What if Customers can be Created?

Traditional wisdom states to find a need or pain and then offer a solution.  Those who desire the solution enough to trade money for the solution are customers.

This traditional wisdom is great most of the time, well actually only some of the time.  As this wisdom only applies for that which we know we need or or recognize our pain.  Like the fact that I would give anything for Mi Ranchito  enchiladas right now or the back pain I feel from being 6’8″ and leaning over the computer!

But doesn’t take into account the other reasons and solutions for my back aches.   That is an example of what is encompassed in the common entrepreneurial wisdom “you don’t know what you don’t know,” which pretty much encompasses everything around our dreams, aspirations, goals, and the obvious we don’t want to admit is true.  This wisdom applies for the needs and pains the customers have not yet realized or don’t perceive to be relevant.  (To Clarify that is a HUGE market!)  Just think of when the Apple iPod first came out, the day before it was revealed was there a need for it?   Sure a smaller device would be nice but to the masses it wasn’t considered technologically possible at the time.    So apple had to create those customers!

Another example: when StartKC first set out to purposely build entrepreneur ecosystems a decade ago; entrepreneurship was considered a natural phenomenon and not something that could be fostered.   Most leaders we pitched thought we were either over-caffeinated or smoking too much of something!  In either case there was not a need or pain that currently existed…yet.  So we began to try to create customers.   While we made mistakes…lots and lots and lots and (well you get the picture)…we did figure it out.  In fact it worked so well then that leaders and entrepreneurs actually pay us to this day to foster entrepreneurship AND create customers.

Here are the 3 basic steps in the Customer Creation process (using the iPod as a reinforcing analogy):

1) Assess “New” Target Customers. – That is the desired customers.  Who are they?  What are their current Needs and/or Pains?  Why would this “NEW” solution be valuable to them?  What “New” pain and/or need would it solve?  The target customers for the iPod were happily buying Walkman’s and other disc players.  These customers were happy with their current devices, even though they were bulky, because the players read people’s large CD collections.

2) What Need and/or Pain must the Target Customer realize to Create Demand? –  Think of the iPod commercial that shows the silhouette of dancers dancing with white iPods.   These dancers moves were unimpeded by the bulky disc players of the time…which everyone had experienced in same fashion.  This visual experience made people realize the need and pain of bulky disc players andcreated the demand!   Essentially every customer (and every person’s) thoughts and actions are based largely on previous experiences.  So a potent new experience has the power to trigger a customer to think and buy in new ways.  The trick is to identify the Need and/or Pain the customer needs to experientially realize.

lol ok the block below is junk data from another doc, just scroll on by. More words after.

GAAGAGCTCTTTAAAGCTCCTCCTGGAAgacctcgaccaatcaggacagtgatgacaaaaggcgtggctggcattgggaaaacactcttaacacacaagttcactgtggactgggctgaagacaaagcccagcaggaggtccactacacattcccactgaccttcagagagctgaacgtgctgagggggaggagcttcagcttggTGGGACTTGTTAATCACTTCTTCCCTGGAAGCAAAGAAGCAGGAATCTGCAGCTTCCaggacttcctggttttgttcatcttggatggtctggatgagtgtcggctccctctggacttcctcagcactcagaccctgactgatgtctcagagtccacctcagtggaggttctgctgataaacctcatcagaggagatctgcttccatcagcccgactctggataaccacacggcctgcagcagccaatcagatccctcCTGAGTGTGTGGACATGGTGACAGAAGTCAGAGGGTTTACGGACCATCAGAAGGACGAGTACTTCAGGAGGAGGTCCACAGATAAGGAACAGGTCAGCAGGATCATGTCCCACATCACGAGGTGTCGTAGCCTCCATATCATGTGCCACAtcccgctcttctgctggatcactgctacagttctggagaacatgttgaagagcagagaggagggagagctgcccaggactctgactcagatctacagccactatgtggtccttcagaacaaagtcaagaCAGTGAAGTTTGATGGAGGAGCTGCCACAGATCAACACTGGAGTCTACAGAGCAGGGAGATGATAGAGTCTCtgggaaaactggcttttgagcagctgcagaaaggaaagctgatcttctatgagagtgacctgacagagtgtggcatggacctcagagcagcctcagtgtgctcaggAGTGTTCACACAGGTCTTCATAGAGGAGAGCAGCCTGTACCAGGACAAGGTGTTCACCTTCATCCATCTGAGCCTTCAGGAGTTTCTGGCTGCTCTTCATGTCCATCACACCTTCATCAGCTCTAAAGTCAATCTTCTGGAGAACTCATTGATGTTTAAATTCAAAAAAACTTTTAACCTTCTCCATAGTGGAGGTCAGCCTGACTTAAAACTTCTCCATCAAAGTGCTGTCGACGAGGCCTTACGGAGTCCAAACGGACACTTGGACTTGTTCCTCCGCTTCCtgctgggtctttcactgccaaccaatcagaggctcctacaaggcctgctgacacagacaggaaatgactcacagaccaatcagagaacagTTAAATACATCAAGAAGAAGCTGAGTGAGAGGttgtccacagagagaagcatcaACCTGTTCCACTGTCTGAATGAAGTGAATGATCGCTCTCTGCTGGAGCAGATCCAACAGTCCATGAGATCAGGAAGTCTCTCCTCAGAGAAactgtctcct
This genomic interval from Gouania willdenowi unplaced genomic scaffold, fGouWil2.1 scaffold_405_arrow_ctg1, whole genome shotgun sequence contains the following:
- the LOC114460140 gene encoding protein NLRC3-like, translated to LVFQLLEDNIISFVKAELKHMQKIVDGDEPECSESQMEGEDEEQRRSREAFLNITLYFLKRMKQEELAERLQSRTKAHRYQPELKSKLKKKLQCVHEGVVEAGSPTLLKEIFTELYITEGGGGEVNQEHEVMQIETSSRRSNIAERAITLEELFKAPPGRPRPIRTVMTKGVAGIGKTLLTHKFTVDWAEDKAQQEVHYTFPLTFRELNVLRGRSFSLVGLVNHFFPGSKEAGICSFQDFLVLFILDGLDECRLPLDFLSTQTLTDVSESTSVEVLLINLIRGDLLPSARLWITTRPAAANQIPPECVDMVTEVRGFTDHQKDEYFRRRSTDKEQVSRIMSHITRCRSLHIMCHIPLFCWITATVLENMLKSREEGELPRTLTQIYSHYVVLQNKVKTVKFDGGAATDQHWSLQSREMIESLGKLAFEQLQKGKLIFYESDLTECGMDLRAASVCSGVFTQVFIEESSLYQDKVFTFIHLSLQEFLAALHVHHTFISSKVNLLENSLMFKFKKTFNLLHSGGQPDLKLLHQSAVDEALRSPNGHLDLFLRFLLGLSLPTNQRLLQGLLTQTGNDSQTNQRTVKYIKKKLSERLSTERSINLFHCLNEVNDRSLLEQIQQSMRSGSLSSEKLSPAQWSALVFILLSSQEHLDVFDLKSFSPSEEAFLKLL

3) Build the Experience. – Once the need and/or pain is identified, it is time to build the experience.  This part will take some creativity and requires looking at the problem forwards and then in reverse.  For instance I suspect the advertising agency for the iPod knew current music players at the time were bulky and restricted free movement, which was a pain the new device would solve.  So in this example reverse the statement into an experience: An image of people freely moving while listening to music on a device would create a visual experience.  That experience as we know it caused Millions to buy an iPod.

This customer creation process worked extremely well for StartKC in helping us create new customers and is being used by other innovators for similar purposes.  This method works so well EvisThrive, the most recent evolution of StartKC, often enters new markets without any preexisting customer activity.  However by employing these steps we always create the customers we need in short order to reach our goals.

Let me know your thoughts on Customer Creation! if you have ever used a similar process?  Has it worked for you?